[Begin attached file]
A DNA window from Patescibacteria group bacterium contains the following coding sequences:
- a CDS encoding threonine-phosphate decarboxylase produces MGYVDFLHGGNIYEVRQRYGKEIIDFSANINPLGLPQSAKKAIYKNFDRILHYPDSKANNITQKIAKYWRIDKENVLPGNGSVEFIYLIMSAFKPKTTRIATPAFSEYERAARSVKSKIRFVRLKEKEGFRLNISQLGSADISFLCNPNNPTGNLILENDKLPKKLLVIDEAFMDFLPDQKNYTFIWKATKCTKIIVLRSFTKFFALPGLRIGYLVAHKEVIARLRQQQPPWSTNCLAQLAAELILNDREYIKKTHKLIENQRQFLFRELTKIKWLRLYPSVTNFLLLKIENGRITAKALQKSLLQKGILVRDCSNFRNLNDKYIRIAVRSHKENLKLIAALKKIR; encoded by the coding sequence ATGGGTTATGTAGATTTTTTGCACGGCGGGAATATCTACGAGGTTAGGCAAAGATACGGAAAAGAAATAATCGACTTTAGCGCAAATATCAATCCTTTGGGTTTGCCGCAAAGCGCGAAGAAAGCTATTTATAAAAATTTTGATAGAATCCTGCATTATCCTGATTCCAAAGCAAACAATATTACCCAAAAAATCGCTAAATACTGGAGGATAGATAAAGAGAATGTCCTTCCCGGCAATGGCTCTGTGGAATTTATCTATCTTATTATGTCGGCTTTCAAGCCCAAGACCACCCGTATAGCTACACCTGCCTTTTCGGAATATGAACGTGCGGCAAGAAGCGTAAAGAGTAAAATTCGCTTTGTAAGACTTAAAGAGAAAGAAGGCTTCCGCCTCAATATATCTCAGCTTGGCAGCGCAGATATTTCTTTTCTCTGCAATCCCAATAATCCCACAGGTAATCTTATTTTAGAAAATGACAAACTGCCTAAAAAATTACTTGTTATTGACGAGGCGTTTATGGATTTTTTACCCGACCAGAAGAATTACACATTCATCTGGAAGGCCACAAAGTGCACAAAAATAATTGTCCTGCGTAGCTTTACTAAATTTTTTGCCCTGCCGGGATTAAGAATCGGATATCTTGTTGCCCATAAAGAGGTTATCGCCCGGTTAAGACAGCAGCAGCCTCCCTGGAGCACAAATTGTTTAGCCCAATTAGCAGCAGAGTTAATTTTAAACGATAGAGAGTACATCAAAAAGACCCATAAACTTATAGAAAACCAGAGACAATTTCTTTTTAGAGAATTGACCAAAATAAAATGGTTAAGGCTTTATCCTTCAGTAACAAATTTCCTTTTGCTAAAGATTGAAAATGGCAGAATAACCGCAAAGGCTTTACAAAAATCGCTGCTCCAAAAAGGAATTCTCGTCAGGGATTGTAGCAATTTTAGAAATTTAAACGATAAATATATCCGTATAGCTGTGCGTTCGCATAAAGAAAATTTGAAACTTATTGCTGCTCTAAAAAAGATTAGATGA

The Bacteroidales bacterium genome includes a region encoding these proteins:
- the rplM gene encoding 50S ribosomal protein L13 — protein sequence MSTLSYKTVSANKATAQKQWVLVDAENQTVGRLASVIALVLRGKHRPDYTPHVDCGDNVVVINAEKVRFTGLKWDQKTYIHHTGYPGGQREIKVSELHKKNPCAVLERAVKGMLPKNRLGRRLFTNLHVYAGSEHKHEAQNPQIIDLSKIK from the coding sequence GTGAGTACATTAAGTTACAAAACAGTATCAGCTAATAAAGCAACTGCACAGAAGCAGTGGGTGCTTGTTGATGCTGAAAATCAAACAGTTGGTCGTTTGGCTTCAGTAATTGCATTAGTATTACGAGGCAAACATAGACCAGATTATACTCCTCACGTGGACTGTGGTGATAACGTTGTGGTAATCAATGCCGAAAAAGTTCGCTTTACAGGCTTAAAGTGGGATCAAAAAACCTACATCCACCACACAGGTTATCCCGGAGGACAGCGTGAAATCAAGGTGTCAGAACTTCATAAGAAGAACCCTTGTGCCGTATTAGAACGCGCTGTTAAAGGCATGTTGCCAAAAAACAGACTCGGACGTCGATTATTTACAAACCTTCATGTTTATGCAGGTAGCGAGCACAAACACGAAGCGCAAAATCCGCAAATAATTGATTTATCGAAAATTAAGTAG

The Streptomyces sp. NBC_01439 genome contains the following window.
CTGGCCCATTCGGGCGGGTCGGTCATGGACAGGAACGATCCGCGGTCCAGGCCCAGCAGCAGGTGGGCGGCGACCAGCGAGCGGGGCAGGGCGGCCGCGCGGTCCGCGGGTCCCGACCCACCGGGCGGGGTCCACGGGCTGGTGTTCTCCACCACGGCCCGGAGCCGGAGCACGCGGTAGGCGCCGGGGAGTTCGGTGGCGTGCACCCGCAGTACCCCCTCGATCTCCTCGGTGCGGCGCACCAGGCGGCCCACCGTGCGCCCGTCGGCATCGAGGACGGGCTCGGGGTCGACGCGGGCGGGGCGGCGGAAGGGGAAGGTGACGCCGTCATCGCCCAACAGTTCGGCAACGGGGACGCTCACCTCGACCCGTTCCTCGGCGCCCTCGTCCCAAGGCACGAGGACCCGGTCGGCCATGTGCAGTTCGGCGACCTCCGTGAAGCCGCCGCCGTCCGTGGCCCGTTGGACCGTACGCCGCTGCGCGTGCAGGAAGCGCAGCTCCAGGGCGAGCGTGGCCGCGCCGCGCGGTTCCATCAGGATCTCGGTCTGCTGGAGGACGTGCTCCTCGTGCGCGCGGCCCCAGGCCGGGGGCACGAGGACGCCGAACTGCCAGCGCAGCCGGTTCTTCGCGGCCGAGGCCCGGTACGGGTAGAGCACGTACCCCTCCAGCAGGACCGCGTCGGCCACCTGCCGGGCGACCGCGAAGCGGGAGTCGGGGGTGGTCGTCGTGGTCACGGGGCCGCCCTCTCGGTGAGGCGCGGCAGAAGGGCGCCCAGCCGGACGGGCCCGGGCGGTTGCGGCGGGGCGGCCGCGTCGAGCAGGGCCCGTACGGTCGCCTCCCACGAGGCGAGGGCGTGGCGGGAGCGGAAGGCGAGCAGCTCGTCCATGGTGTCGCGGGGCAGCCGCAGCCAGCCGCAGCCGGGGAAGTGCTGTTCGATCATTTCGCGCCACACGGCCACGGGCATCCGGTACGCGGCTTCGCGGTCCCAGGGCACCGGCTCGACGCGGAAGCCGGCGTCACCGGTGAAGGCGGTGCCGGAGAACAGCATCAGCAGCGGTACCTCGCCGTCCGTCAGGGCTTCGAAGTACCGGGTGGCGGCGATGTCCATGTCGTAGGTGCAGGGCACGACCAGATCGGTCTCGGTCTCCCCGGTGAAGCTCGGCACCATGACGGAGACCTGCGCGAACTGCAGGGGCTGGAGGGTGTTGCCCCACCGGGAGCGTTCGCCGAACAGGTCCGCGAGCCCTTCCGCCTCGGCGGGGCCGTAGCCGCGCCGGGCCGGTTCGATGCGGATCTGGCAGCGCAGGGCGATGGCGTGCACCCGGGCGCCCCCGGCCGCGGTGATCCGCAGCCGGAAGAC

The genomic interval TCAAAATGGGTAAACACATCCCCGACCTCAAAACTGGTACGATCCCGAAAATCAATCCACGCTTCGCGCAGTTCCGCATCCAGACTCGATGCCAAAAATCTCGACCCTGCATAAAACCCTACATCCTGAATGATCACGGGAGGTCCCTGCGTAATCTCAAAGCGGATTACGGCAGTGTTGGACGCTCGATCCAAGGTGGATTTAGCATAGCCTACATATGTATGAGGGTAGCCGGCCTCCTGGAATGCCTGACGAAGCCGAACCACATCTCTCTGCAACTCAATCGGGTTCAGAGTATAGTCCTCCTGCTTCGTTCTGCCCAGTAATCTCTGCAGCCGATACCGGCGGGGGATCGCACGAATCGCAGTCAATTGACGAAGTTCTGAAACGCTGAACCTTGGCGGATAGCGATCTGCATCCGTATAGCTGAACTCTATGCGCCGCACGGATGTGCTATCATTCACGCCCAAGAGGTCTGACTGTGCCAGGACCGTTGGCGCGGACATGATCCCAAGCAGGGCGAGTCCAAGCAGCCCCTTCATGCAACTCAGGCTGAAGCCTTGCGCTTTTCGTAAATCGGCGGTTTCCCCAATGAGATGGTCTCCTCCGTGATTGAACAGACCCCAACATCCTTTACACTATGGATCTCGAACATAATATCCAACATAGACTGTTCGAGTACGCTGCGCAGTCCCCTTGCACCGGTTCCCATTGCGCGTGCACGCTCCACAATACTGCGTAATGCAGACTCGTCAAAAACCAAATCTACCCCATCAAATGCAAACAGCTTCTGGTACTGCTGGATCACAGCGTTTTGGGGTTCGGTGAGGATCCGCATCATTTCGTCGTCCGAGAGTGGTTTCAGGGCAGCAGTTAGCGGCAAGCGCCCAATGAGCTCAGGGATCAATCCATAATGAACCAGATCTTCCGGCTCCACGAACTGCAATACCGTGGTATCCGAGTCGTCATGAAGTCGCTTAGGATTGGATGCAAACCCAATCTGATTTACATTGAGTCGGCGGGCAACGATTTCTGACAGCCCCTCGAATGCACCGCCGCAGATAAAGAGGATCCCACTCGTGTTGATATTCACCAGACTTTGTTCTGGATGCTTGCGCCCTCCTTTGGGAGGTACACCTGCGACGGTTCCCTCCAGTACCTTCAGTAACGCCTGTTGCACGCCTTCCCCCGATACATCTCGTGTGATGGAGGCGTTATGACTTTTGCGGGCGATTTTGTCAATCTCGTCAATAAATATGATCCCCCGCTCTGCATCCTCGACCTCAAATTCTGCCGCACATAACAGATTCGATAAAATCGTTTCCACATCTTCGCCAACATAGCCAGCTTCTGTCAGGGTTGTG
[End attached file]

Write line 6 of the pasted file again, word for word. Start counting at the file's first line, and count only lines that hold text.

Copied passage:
CTGGCCCATTCGGGCGGGTCGGTCATGGACAGGAACGATCCGCGGTCCAGGCCCAGCAGCAGGTGGGCGGCGACCAGCGAGCGGGGCAGGGCGGCCGCGCGGTCCGCGGGTCCCGACCCACCGGGCGGGGTCCACGGGCTGGTGTTCTCCACCACGGCCCGGAGCCGGAGCACGCGGTAGGCGCCGGGGAGTTCGGTGGCGTGCACCCGCAGTACCCCCTCGATCTCCTCGGTGCGGCGCACCAGGCGGCCCACCGTGCGCCCGTCGGCATCGAGGACGGGCTCGGGGTCGACGCGGGCGGGGCGGCGGAAGGGGAAGGTGACGCCGTCATCGCCCAACAGTTCGGCAACGGGGACGCTCACCTCGACCCGTTCCTCGGCGCCCTCGTCCCAAGGCACGAGGACCCGGTCGGCCATGTGCAGTTCGGCGACCTCCGTGAAGCCGCCGCCGTCCGTGGCCCGTTGGACCGTACGCCGCTGCGCGTGCAGGAAGCGCAGCTCCAGGGCGAGCGTGGCCGCGCCGCGCGGTTCCATCAGGATCTCGGTCTGCTGGAGGACGTGCTCCTCGTGCGCGCGGCCCCAGGCCGGGGGCACGAGGACGCCGAACTGCCAGCGCAGCCGGTTCTTCGCGGCCGAGGCCCGGTACGGGTAGAGCACGTACCCCTCCAGCAGGACCGCGTCGGCCACCTGCCGGGCGACCGCGAAGCGGGAGTCGGGGGTGGTCGTCGTGGTCACGGGGCCGCCCTCTCGGTGAGGCGCGGCAGAAGGGCGCCCAGCCGGACGGGCCCGGGCGGTTGCGGCGGGGCGGCCGCGTCGAGCAGGGCCCGTACGGTCGCCTCCCACGAGGCGAGGGCGTGGCGGGAGCGGAAGGCGAGCAGCTCGTCCATGGTGTCGCGGGGCAGCCGCAGCCAGCCGCAGCCGGGGAAGTGCTGTTCGATCATTTCGCGCCACACGGCCACGGGCATCCGGTACGCGGCTTCGCGGTCCCAGGGCACCGGCTCGACGCGGAAGCCGGCGTCACCGGTGAAGGCGGTGCCGGAGAACAGCATCAGCAGCGGTACCTCGCCGTCCGTCAGGGCTTCGAAGTACCGGGTGGCGGCGATGTCCATGTCGTAGGTGCAGGGCACGACCAGATCGGTCTCGGTCTCCCCGGTGAAGCTCGGCACCATGACGGAGACCTGCGCGAACTGCAGGGGCTGGAGGGTGTTGCCCCACCGGGAGCGTTCGCCGAACAGGTCCGCGAGCCCTTCCGCCTCGGCGGGGCCGTAGCCGCGCCGGGCCGGTTCGATGCGGATCTGGCAGCGCAGGGCGATGGCGTGCACCCGGGCGCCCCCGGCCGCGGTGATCCGCAGCCGGAAGAC